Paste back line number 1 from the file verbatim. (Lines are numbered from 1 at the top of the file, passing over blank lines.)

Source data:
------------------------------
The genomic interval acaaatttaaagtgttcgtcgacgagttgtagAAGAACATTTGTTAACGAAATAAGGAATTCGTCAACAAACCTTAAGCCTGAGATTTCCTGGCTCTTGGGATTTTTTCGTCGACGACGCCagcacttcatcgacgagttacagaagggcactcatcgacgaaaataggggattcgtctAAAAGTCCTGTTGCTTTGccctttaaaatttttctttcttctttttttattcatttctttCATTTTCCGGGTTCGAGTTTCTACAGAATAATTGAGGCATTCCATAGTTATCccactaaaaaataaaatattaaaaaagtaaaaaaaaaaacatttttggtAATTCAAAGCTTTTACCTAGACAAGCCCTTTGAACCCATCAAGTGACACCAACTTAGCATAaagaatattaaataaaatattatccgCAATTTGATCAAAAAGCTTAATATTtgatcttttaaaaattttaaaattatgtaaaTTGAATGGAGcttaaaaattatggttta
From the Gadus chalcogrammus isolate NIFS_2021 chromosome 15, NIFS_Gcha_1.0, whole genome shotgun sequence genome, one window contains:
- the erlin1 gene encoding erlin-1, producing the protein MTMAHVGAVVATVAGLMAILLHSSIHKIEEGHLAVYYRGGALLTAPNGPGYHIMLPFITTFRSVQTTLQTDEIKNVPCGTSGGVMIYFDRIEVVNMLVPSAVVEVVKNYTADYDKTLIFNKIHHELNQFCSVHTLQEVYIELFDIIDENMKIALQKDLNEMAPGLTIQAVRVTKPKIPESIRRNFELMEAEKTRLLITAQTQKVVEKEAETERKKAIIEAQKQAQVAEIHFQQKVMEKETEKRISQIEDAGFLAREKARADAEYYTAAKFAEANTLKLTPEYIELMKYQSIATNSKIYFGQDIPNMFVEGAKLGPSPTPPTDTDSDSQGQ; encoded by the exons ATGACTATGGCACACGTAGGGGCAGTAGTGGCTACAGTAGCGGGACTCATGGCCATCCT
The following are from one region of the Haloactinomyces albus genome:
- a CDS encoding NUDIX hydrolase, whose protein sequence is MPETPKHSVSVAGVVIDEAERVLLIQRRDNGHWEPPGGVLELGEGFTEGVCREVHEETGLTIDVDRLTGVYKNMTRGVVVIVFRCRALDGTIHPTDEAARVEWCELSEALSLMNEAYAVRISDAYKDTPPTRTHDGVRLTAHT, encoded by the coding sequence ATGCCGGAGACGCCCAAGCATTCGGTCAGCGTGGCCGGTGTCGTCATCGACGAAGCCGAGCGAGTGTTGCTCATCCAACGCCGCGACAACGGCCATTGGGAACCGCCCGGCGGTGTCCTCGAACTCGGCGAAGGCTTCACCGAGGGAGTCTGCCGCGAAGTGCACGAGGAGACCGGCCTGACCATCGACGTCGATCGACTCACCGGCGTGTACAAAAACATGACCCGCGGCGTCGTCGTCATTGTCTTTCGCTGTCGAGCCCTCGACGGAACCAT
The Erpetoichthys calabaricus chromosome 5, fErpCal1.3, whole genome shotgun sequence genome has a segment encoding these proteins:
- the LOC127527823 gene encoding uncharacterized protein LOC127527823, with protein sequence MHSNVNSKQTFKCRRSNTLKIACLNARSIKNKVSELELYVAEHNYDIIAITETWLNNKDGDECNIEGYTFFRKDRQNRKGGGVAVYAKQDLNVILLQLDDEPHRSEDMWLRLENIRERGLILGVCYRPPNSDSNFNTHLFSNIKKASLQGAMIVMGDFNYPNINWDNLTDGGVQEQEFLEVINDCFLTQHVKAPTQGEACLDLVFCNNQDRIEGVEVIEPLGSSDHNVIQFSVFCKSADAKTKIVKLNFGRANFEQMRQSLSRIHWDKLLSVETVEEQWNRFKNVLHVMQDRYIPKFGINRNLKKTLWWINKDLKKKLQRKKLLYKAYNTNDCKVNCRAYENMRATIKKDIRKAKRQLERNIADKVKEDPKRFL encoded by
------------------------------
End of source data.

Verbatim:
The genomic interval acaaatttaaagtgttcgtcgacgagttgtagAAGAACATTTGTTAACGAAATAAGGAATTCGTCAACAAACCTTAAGCCTGAGATTTCCTGGCTCTTGGGATTTTTTCGTCGACGACGCCagcacttcatcgacgagttacagaagggcactcatcgacgaaaataggggattcgtctAAAAGTCCTGTTGCTTTGccctttaaaatttttctttcttctttttttattcatttctttCATTTTCCGGGTTCGAGTTTCTACAGAATAATTGAGGCATTCCATAGTTATCccactaaaaaataaaatattaaaaaagtaaaaaaaaaaacatttttggtAATTCAAAGCTTTTACCTAGACAAGCCCTTTGAACCCATCAAGTGACACCAACTTAGCATAaagaatattaaataaaatattatccgCAATTTGATCAAAAAGCTTAATATTtgatcttttaaaaattttaaaattatgtaaaTTGAATGGAGcttaaaaattatggttta